by Rachel 11 November 2011
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    The modern Rob Mills aesthetic in its purest essence, Ocean House is a study in harmony.

    Raw concrete and polished timber blend seamlessly with the forest behind and create a calming retreat inside. Visual beauty is matched by thoughtful interiors that allow friends to gather and take refuge by the beach, while floor to ceiling glass and nautically-inspired terraces take your gaze across Loutit Bay to the Great Ocean Road.

    A rare blend of architectural ingenuity and aesthetic beauty, Ocean House rises from a steep slope to offer a series of experiences that change as you move from the lower floors constructed from concrete to the timber and glass pavilion above. These natural materials allow the landscape to become one with the interiors, conjuring a unique wilderness experience.Chalk-rubbed Australian hardwood and polished concrete floors form a delicate balance with the soft colours of the forest. Stucco finishes on the walls of the cylindrical tower comprising one element of Ocean House elevate the interiors to another level, adding a sophisticated velvet like quality.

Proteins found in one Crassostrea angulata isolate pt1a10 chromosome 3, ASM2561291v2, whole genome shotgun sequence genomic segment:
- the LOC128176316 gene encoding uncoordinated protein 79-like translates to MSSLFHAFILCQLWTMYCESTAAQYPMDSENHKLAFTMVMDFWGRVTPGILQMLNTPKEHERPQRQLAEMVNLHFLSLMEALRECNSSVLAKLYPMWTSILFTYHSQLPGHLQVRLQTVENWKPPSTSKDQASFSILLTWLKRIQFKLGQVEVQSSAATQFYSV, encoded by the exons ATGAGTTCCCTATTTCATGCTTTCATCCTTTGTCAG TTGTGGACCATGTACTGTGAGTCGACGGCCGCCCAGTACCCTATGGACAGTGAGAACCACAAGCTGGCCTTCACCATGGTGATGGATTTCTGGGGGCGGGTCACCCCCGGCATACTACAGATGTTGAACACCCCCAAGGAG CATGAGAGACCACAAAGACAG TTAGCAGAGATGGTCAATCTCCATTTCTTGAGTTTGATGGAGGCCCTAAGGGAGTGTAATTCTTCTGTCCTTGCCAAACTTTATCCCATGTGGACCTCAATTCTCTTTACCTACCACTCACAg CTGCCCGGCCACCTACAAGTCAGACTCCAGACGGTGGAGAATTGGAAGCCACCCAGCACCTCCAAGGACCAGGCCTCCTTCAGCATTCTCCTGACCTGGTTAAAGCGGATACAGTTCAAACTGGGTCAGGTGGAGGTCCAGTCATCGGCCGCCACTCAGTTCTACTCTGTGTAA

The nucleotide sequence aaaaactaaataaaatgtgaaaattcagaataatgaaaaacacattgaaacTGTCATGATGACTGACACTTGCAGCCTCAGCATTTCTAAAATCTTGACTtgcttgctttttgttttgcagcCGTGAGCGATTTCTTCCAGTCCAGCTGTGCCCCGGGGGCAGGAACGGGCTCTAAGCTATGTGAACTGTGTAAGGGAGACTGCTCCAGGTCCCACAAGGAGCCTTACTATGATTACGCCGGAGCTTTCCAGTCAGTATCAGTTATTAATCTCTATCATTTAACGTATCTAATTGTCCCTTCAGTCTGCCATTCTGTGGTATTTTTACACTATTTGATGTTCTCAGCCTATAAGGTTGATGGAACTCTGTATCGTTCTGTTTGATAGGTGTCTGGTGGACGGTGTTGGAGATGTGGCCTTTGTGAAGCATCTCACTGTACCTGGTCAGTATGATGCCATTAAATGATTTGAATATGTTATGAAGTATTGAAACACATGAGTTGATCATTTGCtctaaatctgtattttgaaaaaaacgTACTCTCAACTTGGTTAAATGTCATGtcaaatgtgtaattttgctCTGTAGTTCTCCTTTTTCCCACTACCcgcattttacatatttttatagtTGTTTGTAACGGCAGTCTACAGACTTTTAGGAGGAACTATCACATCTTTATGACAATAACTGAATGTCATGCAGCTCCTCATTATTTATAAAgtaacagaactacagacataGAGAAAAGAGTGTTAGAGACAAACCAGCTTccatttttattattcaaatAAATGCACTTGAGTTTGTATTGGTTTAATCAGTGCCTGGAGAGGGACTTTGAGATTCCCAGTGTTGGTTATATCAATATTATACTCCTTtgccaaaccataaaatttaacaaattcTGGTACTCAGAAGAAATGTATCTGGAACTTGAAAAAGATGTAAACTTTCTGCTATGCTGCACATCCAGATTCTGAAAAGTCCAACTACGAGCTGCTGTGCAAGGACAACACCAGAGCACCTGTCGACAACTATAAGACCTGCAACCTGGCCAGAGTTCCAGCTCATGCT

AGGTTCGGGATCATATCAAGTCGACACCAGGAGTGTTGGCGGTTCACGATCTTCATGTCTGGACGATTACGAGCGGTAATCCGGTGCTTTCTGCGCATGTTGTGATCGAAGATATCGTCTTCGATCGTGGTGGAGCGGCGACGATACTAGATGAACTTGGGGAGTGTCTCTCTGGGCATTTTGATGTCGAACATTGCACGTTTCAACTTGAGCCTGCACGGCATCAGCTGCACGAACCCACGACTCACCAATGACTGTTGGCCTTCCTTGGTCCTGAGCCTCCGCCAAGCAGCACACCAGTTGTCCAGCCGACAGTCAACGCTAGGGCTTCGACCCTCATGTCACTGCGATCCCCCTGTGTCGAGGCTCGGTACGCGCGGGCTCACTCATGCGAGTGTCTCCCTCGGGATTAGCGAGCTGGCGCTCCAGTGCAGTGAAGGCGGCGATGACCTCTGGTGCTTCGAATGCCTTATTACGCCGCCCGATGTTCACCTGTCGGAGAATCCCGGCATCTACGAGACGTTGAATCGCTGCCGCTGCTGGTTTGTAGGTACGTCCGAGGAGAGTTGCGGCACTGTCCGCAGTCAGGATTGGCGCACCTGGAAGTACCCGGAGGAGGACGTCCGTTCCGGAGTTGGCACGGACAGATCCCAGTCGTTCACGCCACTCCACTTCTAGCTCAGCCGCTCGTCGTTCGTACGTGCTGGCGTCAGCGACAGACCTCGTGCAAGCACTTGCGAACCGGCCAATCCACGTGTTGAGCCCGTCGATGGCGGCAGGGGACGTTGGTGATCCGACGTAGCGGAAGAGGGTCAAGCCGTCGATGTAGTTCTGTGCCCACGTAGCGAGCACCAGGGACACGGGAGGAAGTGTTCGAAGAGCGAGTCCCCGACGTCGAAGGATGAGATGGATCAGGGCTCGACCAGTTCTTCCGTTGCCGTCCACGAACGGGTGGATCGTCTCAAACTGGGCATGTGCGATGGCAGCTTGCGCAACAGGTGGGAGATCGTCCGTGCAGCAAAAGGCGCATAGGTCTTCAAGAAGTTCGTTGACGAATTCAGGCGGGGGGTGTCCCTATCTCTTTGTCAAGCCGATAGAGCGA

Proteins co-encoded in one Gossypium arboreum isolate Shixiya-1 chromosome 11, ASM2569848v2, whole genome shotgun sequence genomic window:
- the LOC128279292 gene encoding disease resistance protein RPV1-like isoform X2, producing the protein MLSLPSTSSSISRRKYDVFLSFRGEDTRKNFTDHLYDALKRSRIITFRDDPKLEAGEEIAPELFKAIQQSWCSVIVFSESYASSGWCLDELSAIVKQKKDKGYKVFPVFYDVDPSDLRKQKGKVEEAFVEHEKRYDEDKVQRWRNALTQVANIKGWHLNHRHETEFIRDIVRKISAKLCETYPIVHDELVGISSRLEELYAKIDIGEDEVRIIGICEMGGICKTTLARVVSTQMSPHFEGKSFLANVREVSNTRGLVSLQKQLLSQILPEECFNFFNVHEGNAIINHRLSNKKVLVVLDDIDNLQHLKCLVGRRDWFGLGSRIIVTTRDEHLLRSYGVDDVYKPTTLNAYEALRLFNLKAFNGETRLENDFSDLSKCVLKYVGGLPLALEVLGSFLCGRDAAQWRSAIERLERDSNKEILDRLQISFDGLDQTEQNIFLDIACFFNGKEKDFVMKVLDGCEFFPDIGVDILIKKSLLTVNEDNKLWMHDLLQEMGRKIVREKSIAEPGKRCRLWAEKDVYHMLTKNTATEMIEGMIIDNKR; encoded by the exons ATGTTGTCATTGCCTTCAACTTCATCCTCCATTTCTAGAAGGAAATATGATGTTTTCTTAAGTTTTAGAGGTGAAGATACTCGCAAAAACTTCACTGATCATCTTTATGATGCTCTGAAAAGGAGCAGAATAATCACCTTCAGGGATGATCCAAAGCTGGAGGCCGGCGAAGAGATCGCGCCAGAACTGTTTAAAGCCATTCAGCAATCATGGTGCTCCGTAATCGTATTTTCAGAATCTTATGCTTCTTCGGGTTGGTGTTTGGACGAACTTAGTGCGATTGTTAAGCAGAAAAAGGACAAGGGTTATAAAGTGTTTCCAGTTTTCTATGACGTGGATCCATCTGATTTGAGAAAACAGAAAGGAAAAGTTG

In the circular master bedroom, natural dyed curtains divide the sleeping area from bath, basin and storage, recalling a Mongolian yurt or Bedouin tent. Suede leather handles made by a saddler add to the warm, natural feel throughout.

    Amid the minimal palette are subtle flashes of abstract art from Todd Hunter and furniture from some of Mills’ favourite designers. A Piero Lissoni couch and Andrew Lowe table take centre stage in the pavilion, while a Patricia Urquiola bed features in the master bedroom. On the acoustically sealed middle and lower floors, furniture by De Padova, Jardan and Eero Saarinen add to the sense of Ocean House as a collaboration not just between architecture, interior design and nature, but between Mills and his contemporaries.



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